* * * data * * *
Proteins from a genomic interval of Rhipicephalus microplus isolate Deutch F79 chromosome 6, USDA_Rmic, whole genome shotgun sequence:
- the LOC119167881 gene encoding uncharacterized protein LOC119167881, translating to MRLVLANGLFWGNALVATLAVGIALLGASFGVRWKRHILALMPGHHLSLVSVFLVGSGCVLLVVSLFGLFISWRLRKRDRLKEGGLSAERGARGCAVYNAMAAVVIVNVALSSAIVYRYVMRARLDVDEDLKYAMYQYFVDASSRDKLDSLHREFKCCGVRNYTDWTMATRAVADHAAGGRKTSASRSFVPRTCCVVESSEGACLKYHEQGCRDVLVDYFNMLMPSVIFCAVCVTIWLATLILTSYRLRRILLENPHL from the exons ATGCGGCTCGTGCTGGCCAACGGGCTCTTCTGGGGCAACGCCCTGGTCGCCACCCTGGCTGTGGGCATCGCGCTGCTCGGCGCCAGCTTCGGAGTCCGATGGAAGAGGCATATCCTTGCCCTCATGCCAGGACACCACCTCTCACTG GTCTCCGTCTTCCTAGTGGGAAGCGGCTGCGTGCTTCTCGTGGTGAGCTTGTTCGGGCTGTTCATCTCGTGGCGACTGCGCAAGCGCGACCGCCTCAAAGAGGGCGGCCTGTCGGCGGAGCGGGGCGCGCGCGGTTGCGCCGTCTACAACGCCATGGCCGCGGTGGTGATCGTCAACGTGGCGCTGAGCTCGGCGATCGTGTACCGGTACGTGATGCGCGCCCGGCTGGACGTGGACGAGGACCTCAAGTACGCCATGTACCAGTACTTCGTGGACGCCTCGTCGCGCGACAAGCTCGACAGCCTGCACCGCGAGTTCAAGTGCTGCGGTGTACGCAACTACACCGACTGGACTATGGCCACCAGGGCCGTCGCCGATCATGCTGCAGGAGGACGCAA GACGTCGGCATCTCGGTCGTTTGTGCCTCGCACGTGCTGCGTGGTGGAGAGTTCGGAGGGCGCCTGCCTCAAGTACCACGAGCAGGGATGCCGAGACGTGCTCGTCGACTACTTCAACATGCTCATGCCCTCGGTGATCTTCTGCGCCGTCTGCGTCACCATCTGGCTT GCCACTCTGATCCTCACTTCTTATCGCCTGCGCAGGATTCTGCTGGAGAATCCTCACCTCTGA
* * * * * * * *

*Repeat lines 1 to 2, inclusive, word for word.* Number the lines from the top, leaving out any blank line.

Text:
Proteins from a genomic interval of Rhipicephalus microplus isolate Deutch F79 chromosome 6, USDA_Rmic, whole genome shotgun sequence:
- the LOC119167881 gene encoding uncharacterized protein LOC119167881, translating to MRLVLANGLFWGNALVATLAVGIALLGASFGVRWKRHILALMPGHHLSLVSVFLVGSGCVLLVVSLFGLFISWRLRKRDRLKEGGLSAERGARGCAVYNAMAAVVIVNVALSSAIVYRYVMRARLDVDEDLKYAMYQYFVDASSRDKLDSLHREFKCCGVRNYTDWTMATRAVADHAAGGRKTSASRSFVPRTCCVVESSEGACLKYHEQGCRDVLVDYFNMLMPSVIFCAVCVTIWLATLILTSYRLRRILLENPHL from the exons ATGCGGCTCGTGCTGGCCAACGGGCTCTTCTGGGGCAACGCCCTGGTCGCCACCCTGGCTGTGGGCATCGCGCTGCTCGGCGCCAGCTTCGGAGTCCGATGGAAGAGGCATATCCTTGCCCTCATGCCAGGACACCACCTCTCACTG GTCTCCGTCTTCCTAGTGGGAAGCGGCTGCGTGCTTCTCGTGGTGAGCTTGTTCGGGCTGTTCATCTCGTGGCGACTGCGCAAGCGCGACCGCCTCAAAGAGGGCGGCCTGTCGGCGGAGCGGGGCGCGCGCGGTTGCGCCGTCTACAACGCCATGGCCGCGGTGGTGATCGTCAACGTGGCGCTGAGCTCGGCGATCGTGTACCGGTACGTGATGCGCGCCCGGCTGGACGTGGACGAGGACCTCAAGTACGCCATGTACCAGTACTTCGTGGACGCCTCGTCGCGCGACAAGCTCGACAGCCTGCACCGCGAGTTCAAGTGCTGCGGTGTACGCAACTACACCGACTGGACTATGGCCACCAGGGCCGTCGCCGATCATGCTGCAGGAGGACGCAA GACGTCGGCATCTCGGTCGTTTGTGCCTCGCACGTGCTGCGTGGTGGAGAGTTCGGAGGGCGCCTGCCTCAAGTACCACGAGCAGGGATGCCGAGACGTGCTCGTCGACTACTTCAACATGCTCATGCCCTCGGTGATCTTCTGCGCCGTCTGCGTCACCATCTGGCTT GCCACTCTGATCCTCACTTCTTATCGCCTGCGCAGGATTCTGCTGGAGAATCCTCACCTCTGA